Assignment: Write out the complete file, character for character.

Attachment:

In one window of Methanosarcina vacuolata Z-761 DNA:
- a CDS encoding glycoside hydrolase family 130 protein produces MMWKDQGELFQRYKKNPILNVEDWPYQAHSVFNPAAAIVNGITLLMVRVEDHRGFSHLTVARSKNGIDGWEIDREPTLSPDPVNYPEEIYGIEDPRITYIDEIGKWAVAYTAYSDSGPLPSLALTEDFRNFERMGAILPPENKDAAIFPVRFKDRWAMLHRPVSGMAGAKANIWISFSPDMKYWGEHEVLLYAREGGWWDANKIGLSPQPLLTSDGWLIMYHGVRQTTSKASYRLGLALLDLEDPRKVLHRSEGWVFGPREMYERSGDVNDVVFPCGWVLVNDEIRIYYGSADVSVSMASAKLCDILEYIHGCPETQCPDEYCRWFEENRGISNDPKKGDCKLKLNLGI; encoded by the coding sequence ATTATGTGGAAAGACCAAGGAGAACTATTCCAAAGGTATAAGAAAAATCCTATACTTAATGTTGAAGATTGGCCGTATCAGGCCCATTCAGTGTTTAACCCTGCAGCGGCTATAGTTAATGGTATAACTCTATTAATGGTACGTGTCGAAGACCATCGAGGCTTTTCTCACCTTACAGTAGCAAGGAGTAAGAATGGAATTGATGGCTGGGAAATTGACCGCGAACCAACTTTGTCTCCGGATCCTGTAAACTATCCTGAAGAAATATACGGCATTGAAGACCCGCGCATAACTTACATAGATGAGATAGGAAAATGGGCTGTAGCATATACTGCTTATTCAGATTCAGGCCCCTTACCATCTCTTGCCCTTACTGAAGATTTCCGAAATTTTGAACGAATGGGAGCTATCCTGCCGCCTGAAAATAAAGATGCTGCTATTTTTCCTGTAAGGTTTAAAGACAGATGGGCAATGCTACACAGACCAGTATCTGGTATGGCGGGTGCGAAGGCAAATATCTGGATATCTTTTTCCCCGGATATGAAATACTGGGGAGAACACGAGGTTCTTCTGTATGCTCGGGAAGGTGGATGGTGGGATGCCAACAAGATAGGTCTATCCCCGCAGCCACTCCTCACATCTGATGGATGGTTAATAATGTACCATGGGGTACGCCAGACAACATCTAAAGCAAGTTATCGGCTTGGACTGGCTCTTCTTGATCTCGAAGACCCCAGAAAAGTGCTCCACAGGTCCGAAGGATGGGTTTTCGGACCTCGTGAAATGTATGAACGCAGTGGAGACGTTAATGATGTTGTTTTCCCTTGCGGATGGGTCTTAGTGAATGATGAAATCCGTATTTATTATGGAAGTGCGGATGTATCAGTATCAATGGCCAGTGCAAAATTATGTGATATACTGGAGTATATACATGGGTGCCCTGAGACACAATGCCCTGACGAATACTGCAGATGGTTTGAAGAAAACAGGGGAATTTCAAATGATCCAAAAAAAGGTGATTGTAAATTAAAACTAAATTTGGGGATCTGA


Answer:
In one window of Methanosarcina vacuolata Z-761 DNA:
- a CDS encoding glycoside hydrolase family 130 protein produces MMWKDQGELFQRYKKNPILNVEDWPYQAHSVFNPAAAIVNGITLLMVRVEDHRGFSHLTVARSKNGIDGWEIDREPTLSPDPVNYPEEIYGIEDPRITYIDEIGKWAVAYTAYSDSGPLPSLALTEDFRNFERMGAILPPENKDAAIFPVRFKDRWAMLHRPVSGMAGAKANIWISFSPDMKYWGEHEVLLYAREGGWWDANKIGLSPQPLLTSDGWLIMYHGVRQTTSKASYRLGLALLDLEDPRKVLHRSEGWVFGPREMYERSGDVNDVVFPCGWVLVNDEIRIYYGSADVSVSMASAKLCDILEYIHGCPETQCPDEYCRWFEENRGISNDPKKGDCKLKLNLGI; encoded by the coding sequence ATTATGTGGAAAGACCAAGGAGAACTATTCCAAAGGTATAAGAAAAATCCTATACTTAATGTTGAAGATTGGCCGTATCAGGCCCATTCAGTGTTTAACCCTGCAGCGGCTATAGTTAATGGTATAACTCTATTAATGGTACGTGTCGAAGACCATCGAGGCTTTTCTCACCTTACAGTAGCAAGGAGTAAGAATGGAATTGATGGCTGGGAAATTGACCGCGAACCAACTTTGTCTCCGGATCCTGTAAACTATCCTGAAGAAATATACGGCATTGAAGACCCGCGCATAACTTACATAGATGAGATAGGAAAATGGGCTGTAGCATATACTGCTTATTCAGATTCAGGCCCCTTACCATCTCTTGCCCTTACTGAAGATTTCCGAAATTTTGAACGAATGGGAGCTATCCTGCCGCCTGAAAATAAAGATGCTGCTATTTTTCCTGTAAGGTTTAAAGACAGATGGGCAATGCTACACAGACCAGTATCTGGTATGGCGGGTGCGAAGGCAAATATCTGGATATCTTTTTCCCCGGATATGAAATACTGGGGAGAACACGAGGTTCTTCTGTATGCTCGGGAAGGTGGATGGTGGGATGCCAACAAGATAGGTCTATCCCCGCAGCCACTCCTCACATCTGATGGATGGTTAATAATGTACCATGGGGTACGCCAGACAACATCTAAAGCAAGTTATCGGCTTGGACTGGCTCTTCTTGATCTCGAAGACCCCAGAAAAGTGCTCCACAGGTCCGAAGGATGGGTTTTCGGACCTCGTGAAATGTATGAACGCAGTGGAGACGTTAATGATGTTGTTTTCCCTTGCGGATGGGTCTTAGTGAATGATGAAATCCGTATTTATTATGGAAGTGCGGATGTATCAGTATCAATGGCCAGTGCAAAATTATGTGATATACTGGAGTATATACATGGGTGCCCTGAGACACAATGCCCTGACGAATACTGCAGATGGTTTGAAGAAAACAGGGGAATTTCAAATGATCCAAAAAAAGGTGATTGTAAATTAAAACTAAATTTGGGGATCTGA